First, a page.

Adding compounds known as tannins to wood dust creates a filter that traps microplastic particles in water.
Microplastic pollution is one of the gravest environmental challenges facing us, and a solution as to how to tackle it could come from an unlikely source: plants.
By adding natural plant compounds known as tannins to a layer of wood dust, scientists have created a filter that traps nearly all microplastic particles in water.
“Most solutions proposed so far are costly or difficult to scale up. We’re proposing a solution that could potentially be scaled down for home use or scaled up for municipal treatment systems,” says Orlando Rojas, a scientific director at the University of British Columbia who led the research.
“Our filter, unlike plastic filters, does not contribute to further pollution as it uses renewable and biodegradable materials: tannic acids from plants, bark, wood and leaves, and wood sawdust: a forestry byproduct that is both widely available and renewable,” explains Rojas, who is a professor at the university’s departments of wood science, chemical and biological engineering, and chemistry.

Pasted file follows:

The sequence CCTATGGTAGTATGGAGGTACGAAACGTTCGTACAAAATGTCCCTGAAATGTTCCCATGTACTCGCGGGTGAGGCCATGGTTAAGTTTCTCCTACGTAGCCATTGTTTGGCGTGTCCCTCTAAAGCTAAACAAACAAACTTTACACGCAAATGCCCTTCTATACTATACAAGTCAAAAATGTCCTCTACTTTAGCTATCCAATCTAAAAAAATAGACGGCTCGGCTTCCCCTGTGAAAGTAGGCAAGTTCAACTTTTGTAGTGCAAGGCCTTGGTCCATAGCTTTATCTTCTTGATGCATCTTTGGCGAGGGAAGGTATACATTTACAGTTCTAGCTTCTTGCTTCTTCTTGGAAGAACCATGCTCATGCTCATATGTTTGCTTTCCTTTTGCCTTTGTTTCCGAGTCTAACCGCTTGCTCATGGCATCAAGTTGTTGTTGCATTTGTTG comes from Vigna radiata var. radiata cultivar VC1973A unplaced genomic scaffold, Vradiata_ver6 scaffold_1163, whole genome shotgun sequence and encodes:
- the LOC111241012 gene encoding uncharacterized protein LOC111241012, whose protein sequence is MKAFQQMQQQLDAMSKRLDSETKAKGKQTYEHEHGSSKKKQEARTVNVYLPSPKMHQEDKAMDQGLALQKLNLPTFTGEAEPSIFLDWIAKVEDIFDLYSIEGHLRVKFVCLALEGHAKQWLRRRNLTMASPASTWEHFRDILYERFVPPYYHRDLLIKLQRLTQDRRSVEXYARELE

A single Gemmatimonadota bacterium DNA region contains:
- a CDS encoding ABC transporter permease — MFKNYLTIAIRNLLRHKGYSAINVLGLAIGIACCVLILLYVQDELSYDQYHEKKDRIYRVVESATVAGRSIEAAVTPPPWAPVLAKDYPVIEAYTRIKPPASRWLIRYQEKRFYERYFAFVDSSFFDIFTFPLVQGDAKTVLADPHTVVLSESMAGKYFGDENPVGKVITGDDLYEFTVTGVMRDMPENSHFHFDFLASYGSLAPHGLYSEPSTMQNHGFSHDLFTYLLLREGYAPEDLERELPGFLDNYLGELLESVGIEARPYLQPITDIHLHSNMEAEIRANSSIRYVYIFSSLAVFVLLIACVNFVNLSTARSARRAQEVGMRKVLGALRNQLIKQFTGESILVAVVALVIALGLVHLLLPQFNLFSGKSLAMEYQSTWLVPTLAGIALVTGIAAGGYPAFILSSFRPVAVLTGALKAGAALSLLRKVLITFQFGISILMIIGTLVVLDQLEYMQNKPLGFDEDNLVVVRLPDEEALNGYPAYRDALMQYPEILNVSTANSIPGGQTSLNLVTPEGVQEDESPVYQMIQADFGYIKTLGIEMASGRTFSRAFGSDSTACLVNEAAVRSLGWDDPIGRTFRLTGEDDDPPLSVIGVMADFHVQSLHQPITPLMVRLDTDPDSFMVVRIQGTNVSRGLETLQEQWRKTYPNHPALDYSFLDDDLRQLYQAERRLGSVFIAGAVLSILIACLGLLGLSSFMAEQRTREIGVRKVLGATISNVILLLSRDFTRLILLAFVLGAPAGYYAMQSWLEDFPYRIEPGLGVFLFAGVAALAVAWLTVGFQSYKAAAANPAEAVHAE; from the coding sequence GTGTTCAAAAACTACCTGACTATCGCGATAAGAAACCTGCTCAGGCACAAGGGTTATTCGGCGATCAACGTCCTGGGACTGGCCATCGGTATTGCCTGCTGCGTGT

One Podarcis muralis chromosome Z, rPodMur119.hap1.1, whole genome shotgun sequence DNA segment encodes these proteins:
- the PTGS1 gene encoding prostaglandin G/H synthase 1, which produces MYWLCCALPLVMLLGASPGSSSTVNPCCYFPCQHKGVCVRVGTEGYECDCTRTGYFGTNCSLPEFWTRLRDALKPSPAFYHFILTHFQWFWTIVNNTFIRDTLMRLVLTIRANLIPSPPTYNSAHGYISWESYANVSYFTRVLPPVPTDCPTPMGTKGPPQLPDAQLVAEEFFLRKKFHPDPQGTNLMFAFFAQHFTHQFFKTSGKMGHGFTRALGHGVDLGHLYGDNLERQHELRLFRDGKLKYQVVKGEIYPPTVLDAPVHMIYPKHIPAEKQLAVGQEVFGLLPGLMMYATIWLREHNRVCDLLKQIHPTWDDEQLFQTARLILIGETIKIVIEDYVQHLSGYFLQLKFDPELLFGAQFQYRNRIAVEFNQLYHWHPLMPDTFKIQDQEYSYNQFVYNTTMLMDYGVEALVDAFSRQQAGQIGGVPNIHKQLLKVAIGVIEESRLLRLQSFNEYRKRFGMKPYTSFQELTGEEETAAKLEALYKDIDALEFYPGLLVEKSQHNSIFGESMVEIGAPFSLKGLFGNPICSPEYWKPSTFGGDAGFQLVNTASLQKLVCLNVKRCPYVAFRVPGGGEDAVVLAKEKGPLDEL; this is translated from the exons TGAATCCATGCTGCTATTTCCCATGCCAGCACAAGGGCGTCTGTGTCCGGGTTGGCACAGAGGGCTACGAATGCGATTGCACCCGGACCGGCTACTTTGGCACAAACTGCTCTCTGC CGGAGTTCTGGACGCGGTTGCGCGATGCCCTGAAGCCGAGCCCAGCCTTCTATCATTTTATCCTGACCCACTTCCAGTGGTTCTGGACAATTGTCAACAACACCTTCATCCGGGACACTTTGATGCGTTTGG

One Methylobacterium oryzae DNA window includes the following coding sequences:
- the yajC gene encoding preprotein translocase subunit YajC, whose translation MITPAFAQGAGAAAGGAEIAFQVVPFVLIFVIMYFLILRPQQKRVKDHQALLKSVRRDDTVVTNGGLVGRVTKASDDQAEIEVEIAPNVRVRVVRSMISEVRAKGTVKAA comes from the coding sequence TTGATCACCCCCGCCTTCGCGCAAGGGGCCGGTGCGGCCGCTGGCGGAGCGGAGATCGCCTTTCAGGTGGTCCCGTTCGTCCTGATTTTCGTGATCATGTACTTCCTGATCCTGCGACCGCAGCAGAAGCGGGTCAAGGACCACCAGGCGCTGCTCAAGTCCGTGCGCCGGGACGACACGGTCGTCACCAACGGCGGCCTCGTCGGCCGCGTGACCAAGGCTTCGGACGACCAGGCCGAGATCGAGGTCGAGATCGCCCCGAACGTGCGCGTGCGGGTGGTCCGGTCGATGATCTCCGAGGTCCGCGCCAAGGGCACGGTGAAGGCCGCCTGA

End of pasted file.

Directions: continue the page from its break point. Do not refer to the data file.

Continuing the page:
Microplastics have permeated freshwater and seawater globally. For instance, another team of scientists has recently found that all lakes they studied worldwide have been polluted by these tiny plastic particles. Even tap water has been contaminated by microplastics, which is worrying as these particles can breach the blood-brain barrier and accumulate in our organs.
Worse still, by 2025 more than 10 billion tons of mismanaged plastic waste will be dispersed in the environment, scientists estimate. Research is underway to try and remove these particles from the environment as they are posing a threat to marine and aquatic life as well as to our health.
The scientists in Canada analyzed microparticles released from popular tea bags made of polypropylene and found that their so-called bioCap method trapped up to 99.9% of plastic particles in a column of water. “When tested in mouse models, the process was proved to prevent the accumulation of microplastics in the organs,” the scientists report in a study.
“There are microfibres from clothing, microbeads from cleansers and soaps, and foams and pellets from utensils, containers and packaging,” Prof. Rojas says. “By taking advantage of the different molecular interactions around tannic acids, our bioCap solution was able to remove virtually all of these different microplastic types.”
Although the technique has only been tested in a laboratory setting, it can be scaled up and deployed in nature given sufficient investment in it, according to the scientists.
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